Fig. 1

GI marks in the EU (PDO and PGI) (EC 2018)

PDO is a scheme to register and protect products that have “production steps of which all take place in the defined geographical area” (Reg [EU] No 1151/2012, Art. 5). PDO is basically equivalent to AOC in France. PGI is a scheme for the products that have “at least one of the production steps [including processing or preparation] of which take place in the defined geographical area” (Reg [EU] No 1151/2012, Art. 5). The definitions of PDO and PGI show that the degree of connection PDO products have with their production areas can be stronger than that of PGI products.

The Japanese scheme, on the other hand, refers to GIs only, without distinguishing if some or all of the steps of production, processing, or preparation take place inside the certified area (Fig. 2). In this regard, Japanese GIs are similar to PGIs in the EU. Regarding the IP scheme for registration and protection of products that have certain socio-ecological connections with production areas, Japan uses regional collective trademarks and GIs. The two schemes have several differences. For example, GI-registered products need to have more than 25 years of history, and the production processes, including quality controls, are registered with the product names. In contrast, the products of regional collective trademarks do not need to have such historical roots, and registration of the production processes is not required in the scheme of regional collective trademarks.
Fig. 2

GI mark in Japan (MAFF 2018)

France and Italy have been implementing their GI systems for a long time. Other countries, such as Austria and Japan, introduced the GI system as an agricultural policy strategy only recently (in 1995 for Austria and in 2015 for Japan) to encourage small-scale farms to produce value-added products and differentiate themselves in the globalized food system. Re-localizing food is the subject of strong scientific and public debate. Such food products are regarded as place-based products supported by local food systems and landscapes under globalization. GI-registered products can be consumed beyond the countries that have production areas of individual products, and social movements can facilitate product circulation toward local and global sustainable development (Sylvander et al. 2011).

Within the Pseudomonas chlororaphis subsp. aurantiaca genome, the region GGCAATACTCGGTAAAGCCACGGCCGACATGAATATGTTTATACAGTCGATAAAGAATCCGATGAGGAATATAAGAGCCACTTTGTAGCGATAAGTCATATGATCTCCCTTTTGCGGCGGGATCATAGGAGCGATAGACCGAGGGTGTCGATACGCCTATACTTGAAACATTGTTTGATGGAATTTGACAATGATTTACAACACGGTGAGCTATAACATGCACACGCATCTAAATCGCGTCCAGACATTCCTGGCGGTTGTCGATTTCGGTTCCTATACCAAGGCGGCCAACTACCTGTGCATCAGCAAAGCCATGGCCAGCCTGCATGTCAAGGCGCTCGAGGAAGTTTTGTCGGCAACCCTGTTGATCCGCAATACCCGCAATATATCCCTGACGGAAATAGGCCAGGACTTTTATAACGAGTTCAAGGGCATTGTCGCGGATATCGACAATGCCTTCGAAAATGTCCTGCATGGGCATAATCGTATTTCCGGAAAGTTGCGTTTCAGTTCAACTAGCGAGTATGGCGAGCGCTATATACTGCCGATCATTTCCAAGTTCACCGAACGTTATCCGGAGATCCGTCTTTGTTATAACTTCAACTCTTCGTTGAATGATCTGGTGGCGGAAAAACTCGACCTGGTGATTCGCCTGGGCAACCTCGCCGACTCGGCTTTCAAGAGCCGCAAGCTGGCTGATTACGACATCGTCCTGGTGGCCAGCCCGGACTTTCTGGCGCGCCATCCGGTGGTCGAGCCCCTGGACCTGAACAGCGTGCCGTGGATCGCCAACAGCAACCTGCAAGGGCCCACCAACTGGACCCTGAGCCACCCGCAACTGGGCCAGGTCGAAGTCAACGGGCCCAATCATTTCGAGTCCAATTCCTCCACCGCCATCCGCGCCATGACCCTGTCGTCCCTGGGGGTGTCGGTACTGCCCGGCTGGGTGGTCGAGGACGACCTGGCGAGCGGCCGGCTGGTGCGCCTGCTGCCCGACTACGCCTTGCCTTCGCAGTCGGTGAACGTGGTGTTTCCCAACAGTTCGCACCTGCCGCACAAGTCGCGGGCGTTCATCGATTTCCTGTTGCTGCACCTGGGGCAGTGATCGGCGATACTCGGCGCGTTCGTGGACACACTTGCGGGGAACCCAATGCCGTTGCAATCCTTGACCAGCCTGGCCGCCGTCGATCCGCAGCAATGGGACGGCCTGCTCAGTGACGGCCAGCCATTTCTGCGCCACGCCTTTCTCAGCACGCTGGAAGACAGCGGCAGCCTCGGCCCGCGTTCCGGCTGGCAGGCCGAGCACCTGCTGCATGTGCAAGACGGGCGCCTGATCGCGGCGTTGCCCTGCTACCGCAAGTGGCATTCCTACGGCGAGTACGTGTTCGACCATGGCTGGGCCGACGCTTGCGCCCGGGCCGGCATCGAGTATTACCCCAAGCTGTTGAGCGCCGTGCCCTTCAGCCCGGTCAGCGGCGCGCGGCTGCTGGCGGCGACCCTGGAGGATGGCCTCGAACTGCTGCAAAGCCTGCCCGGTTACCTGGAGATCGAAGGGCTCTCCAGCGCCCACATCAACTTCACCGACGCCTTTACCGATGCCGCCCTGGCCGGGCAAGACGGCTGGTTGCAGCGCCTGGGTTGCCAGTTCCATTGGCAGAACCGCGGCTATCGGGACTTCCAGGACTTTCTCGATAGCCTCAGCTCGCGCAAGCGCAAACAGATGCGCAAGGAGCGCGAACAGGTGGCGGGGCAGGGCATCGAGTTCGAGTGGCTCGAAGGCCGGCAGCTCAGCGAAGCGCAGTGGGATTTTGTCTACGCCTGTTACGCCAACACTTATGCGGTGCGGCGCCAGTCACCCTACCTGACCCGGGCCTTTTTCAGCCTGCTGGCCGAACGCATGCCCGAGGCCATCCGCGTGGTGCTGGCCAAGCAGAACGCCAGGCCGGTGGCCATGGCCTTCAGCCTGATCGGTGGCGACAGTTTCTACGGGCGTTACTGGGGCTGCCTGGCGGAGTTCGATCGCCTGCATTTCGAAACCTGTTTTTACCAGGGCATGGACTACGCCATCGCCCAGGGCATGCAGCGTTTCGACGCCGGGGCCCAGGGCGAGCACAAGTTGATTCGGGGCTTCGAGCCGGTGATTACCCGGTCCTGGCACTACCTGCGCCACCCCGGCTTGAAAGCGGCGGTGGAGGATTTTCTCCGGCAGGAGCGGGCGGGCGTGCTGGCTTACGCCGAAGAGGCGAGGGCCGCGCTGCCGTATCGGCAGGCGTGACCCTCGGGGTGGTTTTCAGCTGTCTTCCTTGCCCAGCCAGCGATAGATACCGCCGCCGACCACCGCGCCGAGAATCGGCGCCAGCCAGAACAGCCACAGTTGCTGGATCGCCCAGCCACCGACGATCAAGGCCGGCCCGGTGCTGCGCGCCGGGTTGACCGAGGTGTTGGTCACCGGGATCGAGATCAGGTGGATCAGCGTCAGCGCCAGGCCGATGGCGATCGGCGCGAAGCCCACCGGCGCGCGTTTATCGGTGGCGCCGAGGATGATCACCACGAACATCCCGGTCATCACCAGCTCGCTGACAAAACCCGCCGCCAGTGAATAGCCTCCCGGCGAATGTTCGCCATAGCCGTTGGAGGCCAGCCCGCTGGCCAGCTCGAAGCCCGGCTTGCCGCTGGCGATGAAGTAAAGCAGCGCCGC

Geographical Indications for Regional Development and Environmental Management

GIs, which can be applied through international partnerships such as mutual authentications, can improve regional socioeconomic and environmental conditions. GIs can help achieve the SDGs that focus on regional development or biodiversity and ecosystem services management.

The socioeconomic impacts of GIs on regional development and local livelihoods vary from product to product. For example, Bouamra-Mechemache and Chaaban (2010) analyzed factors that facilitate producers’ adoption of PDO in the French blue cheese industry. They identified that the price of blue cheese was approximately 40% higher for PDO products than for non-certified ones. To produce PDO products, it is necessary to use relatively expensive regional materials, which increases production costs. However, the market price can potentially offset this increase. In this context, producers of PDO products have greater advantage than producers of non-PDO products (Bouamra-Mechemache and Chaaban 2010).

In contrast, PDOs may not have obvious positive effects on consumer choice of certain products. There is some evidence that the net positive effects of PDO are relatively few on certain products. For instance, Mesías et al. (2010) analyzed the influence of PDO certification on consumer choice when purchasing Spanish Iberian ham. According to their study, consumers revealed that they liked Iberian ham with a PDO because it guarantees various characteristics, such as types of feed that consumers are not familiar with. Meanwhile, when consumers selected products, it was also clear that they tended to pay attention to the price and type of ham rather than PDO certification. The results of the analysis suggest that there are relatively few consumers who are willing to pay a premium for PDO-certified Iberian ham.